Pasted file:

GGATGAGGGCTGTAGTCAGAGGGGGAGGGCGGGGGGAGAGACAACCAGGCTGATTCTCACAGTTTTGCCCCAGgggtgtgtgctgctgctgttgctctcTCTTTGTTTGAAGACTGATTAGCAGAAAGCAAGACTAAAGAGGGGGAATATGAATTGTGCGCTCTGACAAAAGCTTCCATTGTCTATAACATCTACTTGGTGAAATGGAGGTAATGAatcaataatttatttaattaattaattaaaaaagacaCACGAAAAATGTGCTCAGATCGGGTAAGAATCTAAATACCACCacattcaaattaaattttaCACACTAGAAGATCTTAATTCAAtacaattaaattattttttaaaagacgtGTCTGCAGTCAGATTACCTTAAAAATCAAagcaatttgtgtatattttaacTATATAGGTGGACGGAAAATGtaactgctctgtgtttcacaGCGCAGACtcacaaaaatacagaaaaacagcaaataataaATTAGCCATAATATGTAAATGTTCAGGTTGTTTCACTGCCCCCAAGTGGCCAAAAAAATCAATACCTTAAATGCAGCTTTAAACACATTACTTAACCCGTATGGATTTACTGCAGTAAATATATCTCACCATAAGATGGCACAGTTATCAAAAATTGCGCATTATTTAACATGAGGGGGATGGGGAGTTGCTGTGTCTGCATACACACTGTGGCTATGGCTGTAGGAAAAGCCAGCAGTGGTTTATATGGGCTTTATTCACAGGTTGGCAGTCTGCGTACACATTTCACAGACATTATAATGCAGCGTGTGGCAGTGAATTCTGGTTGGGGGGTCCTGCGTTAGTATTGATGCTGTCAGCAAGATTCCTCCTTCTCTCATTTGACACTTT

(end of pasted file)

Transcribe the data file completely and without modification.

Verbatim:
GGATGAGGGCTGTAGTCAGAGGGGGAGGGCGGGGGGAGAGACAACCAGGCTGATTCTCACAGTTTTGCCCCAGgggtgtgtgctgctgctgttgctctcTCTTTGTTTGAAGACTGATTAGCAGAAAGCAAGACTAAAGAGGGGGAATATGAATTGTGCGCTCTGACAAAAGCTTCCATTGTCTATAACATCTACTTGGTGAAATGGAGGTAATGAatcaataatttatttaattaattaattaaaaaagacaCACGAAAAATGTGCTCAGATCGGGTAAGAATCTAAATACCACCacattcaaattaaattttaCACACTAGAAGATCTTAATTCAAtacaattaaattattttttaaaagacgtGTCTGCAGTCAGATTACCTTAAAAATCAAagcaatttgtgtatattttaacTATATAGGTGGACGGAAAATGtaactgctctgtgtttcacaGCGCAGACtcacaaaaatacagaaaaacagcaaataataaATTAGCCATAATATGTAAATGTTCAGGTTGTTTCACTGCCCCCAAGTGGCCAAAAAAATCAATACCTTAAATGCAGCTTTAAACACATTACTTAACCCGTATGGATTTACTGCAGTAAATATATCTCACCATAAGATGGCACAGTTATCAAAAATTGCGCATTATTTAACATGAGGGGGATGGGGAGTTGCTGTGTCTGCATACACACTGTGGCTATGGCTGTAGGAAAAGCCAGCAGTGGTTTATATGGGCTTTATTCACAGGTTGGCAGTCTGCGTACACATTTCACAGACATTATAATGCAGCGTGTGGCAGTGAATTCTGGTTGGGGGGTCCTGCGTTAGTATTGATGCTGTCAGCAAGATTCCTCCTTCTCTCATTTGACACTTT